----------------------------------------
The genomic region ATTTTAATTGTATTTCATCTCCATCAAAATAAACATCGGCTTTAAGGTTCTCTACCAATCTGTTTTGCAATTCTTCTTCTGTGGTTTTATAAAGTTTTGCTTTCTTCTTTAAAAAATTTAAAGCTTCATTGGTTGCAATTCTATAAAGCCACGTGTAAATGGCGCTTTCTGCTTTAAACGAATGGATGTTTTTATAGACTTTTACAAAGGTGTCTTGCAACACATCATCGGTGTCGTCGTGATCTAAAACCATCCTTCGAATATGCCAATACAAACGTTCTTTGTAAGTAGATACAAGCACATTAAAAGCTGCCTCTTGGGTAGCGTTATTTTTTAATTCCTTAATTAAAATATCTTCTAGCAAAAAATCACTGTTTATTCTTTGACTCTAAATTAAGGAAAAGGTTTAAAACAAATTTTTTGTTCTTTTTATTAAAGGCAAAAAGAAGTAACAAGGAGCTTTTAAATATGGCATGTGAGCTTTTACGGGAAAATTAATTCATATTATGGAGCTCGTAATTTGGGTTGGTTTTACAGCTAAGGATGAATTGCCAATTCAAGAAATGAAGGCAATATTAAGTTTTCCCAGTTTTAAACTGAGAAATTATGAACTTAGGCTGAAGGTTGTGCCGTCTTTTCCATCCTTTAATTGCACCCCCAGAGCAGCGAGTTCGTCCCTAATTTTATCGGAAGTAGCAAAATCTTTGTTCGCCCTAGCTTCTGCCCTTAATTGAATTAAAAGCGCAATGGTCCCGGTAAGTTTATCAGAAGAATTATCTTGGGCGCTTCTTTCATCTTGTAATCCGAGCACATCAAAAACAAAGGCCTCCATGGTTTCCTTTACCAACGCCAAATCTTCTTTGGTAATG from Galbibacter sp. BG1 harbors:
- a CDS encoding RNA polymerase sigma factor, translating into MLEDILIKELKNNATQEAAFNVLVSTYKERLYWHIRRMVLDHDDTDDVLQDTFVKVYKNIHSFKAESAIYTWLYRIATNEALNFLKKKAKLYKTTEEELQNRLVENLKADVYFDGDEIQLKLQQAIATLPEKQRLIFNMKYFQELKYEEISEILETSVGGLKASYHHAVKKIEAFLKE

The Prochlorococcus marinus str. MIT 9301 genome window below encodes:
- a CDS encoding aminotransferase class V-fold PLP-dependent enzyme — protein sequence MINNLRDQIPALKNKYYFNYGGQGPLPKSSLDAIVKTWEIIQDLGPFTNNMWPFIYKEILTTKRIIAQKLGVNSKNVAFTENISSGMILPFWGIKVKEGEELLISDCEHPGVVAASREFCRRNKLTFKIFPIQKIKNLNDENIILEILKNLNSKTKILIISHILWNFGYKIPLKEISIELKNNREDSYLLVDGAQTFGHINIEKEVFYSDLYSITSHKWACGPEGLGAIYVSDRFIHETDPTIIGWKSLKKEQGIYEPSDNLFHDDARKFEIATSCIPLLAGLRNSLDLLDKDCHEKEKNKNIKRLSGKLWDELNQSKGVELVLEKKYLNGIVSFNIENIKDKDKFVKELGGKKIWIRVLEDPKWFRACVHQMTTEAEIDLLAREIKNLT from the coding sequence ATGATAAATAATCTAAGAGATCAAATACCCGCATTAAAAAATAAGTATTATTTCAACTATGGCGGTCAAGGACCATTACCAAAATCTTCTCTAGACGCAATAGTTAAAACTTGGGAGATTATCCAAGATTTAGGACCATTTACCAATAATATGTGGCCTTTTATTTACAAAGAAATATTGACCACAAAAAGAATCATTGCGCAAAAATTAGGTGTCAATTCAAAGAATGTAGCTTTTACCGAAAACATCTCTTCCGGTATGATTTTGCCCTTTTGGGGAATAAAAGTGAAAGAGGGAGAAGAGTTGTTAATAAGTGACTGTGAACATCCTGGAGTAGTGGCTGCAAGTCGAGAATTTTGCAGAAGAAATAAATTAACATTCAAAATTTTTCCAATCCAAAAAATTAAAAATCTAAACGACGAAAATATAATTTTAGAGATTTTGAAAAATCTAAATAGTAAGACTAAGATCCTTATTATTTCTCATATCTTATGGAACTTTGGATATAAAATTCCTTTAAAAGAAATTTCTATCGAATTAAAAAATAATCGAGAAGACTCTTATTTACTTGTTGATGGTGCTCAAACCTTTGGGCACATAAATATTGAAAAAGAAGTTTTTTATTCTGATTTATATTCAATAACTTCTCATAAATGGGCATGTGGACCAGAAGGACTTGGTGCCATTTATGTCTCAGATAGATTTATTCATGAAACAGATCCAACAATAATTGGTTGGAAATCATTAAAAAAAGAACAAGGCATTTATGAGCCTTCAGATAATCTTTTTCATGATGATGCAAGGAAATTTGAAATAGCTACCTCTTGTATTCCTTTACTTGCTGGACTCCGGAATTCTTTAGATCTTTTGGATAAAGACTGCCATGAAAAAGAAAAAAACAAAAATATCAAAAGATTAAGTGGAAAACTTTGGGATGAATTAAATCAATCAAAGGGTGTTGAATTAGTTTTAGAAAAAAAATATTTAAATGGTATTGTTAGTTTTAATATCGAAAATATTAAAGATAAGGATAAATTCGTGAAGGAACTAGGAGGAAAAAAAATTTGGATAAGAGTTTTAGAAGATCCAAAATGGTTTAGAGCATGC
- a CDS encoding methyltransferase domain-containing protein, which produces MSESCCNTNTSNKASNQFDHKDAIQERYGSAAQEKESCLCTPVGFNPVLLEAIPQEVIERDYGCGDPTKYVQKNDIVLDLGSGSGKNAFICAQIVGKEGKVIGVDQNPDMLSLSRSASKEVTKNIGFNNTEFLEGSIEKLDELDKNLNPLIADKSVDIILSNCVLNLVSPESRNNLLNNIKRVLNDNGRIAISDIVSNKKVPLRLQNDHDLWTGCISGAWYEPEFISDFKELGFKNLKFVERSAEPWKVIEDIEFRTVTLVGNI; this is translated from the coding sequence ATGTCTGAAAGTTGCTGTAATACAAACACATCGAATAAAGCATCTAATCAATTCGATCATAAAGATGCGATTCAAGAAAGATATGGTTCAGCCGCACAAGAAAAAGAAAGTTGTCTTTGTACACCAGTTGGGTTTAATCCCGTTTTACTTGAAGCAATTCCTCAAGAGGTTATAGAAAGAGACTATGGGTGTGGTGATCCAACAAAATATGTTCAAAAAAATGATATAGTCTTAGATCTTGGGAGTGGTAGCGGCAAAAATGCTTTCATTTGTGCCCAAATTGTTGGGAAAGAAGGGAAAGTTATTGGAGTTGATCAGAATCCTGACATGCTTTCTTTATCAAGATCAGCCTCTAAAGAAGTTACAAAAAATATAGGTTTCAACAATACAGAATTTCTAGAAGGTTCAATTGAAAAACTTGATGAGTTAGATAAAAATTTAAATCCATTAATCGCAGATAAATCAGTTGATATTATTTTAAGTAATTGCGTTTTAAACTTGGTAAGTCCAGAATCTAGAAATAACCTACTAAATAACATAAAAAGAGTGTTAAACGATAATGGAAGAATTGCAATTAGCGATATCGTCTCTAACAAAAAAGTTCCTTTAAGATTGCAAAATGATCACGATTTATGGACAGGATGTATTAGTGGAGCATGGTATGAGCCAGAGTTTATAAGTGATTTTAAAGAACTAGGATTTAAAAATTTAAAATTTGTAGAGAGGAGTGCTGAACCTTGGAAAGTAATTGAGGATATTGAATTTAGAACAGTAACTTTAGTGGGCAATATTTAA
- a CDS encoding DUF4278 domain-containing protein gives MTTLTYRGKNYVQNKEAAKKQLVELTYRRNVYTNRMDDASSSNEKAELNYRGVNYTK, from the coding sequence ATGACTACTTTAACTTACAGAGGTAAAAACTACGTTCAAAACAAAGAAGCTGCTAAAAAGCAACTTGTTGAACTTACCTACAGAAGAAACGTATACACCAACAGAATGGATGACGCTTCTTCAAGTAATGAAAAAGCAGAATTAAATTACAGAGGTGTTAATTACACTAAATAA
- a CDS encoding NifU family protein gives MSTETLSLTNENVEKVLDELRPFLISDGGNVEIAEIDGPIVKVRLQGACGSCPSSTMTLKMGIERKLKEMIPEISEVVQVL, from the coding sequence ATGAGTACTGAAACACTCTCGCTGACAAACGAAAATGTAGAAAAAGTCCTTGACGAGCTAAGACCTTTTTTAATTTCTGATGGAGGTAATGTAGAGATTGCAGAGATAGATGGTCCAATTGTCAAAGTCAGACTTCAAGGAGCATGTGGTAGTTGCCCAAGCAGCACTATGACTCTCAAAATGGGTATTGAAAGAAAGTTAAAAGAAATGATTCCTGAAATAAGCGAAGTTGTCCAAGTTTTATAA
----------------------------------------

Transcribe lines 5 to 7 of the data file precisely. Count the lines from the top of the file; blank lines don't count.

- a CDS encoding methyltransferase domain-containing protein, which produces MSESCCNTNTSNKASNQFDHKDAIQERYGSAAQEKESCLCTPVGFNPVLLEAIPQEVIERDYGCGDPTKYVQKNDIVLDLGSGSGKNAFICAQIVGKEGKVIGVDQNPDMLSLSRSASKEVTKNIGFNNTEFLEGSIEKLDELDKNLNPLIADKSVDIILSNCVLNLVSPESRNNLLNNIKRVLNDNGRIAISDIVSNKKVPLRLQNDHDLWTGCISGAWYEPEFISDFKELGFKNLKFVERSAEPWKVIEDIEFRTVTLVGNI; this is translated from the coding sequence ATGTCTGAAAGTTGCTGTAATACAAACACATCGAATAAAGCATCTAATCAATTCGATCATAAAGATGCGATTCAAGAAAGATATGGTTCAGCCGCACAAGAAAAAGAAAGTTGTCTTTGTACACCAGTTGGGTTTAATCCCGTTTTACTTGAAGCAATTCCTCAAGAGGTTATAGAAAGAGACTATGGGTGTGGTGATCCAACAAAATATGTTCAAAAAAATGATATAGTCTTAGATCTTGGGAGTGGTAGCGGCAAAAATGCTTTCATTTGTGCCCAAATTGTTGGGAAAGAAGGGAAAGTTATTGGAGTTGATCAGAATCCTGACATGCTTTCTTTATCAAGATCAGCCTCTAAAGAAGTTACAAAAAATATAGGTTTCAACAATACAGAATTTCTAGAAGGTTCAATTGAAAAACTTGATGAGTTAGATAAAAATTTAAATCCATTAATCGCAGATAAATCAGTTGATATTATTTTAAGTAATTGCGTTTTAAACTTGGTAAGTCCAGAATCTAGAAATAACCTACTAAATAACATAAAAAGAGTGTTAAACGATAATGGAAGAATTGCAATTAGCGATATCGTCTCTAACAAAAAAGTTCCTTTAAGATTGCAAAATGATCACGATTTATGGACAGGATGTATTAGTGGAGCATGGTATGAGCCAGAGTTTATAAGTGATTTTAAAGAACTAGGATTTAAAAATTTAAAATTTGTAGAGAGGAGTGCTGAACCTTGGAAAGTAATTGAGGATATTGAATTTAGAACAGTAACTTTAGTGGGCAATATTTAA
- a CDS encoding DUF4278 domain-containing protein gives MTTLTYRGKNYVQNKEAAKKQLVELTYRRNVYTNRMDDASSSNEKAELNYRGVNYTK, from the coding sequence ATGACTACTTTAACTTACAGAGGTAAAAACTACGTTCAAAACAAAGAAGCTGCTAAAAAGCAACTTGTTGAACTTACCTACAGAAGAAACGTATACACCAACAGAATGGATGACGCTTCTTCAAGTAATGAAAAAGCAGAATTAAATTACAGAGGTGTTAATTACACTAAATAA
- a CDS encoding NifU family protein gives MSTETLSLTNENVEKVLDELRPFLISDGGNVEIAEIDGPIVKVRLQGACGSCPSSTMTLKMGIERKLKEMIPEISEVVQVL, from the coding sequence ATGAGTACTGAAACACTCTCGCTGACAAACGAAAATGTAGAAAAAGTCCTTGACGAGCTAAGACCTTTTTTAATTTCTGATGGAGGTAATGTAGAGATTGCAGAGATAGATGGTCCAATTGTCAAAGTCAGACTTCAAGGAGCATGTGGTAGTTGCCCAAGCAGCACTATGACTCTCAAAATGGGTATTGAAAGAAAGTTAAAAGAAATGATTCCTGAAATAAGCGAAGTTGTCCAAGTTTTATAA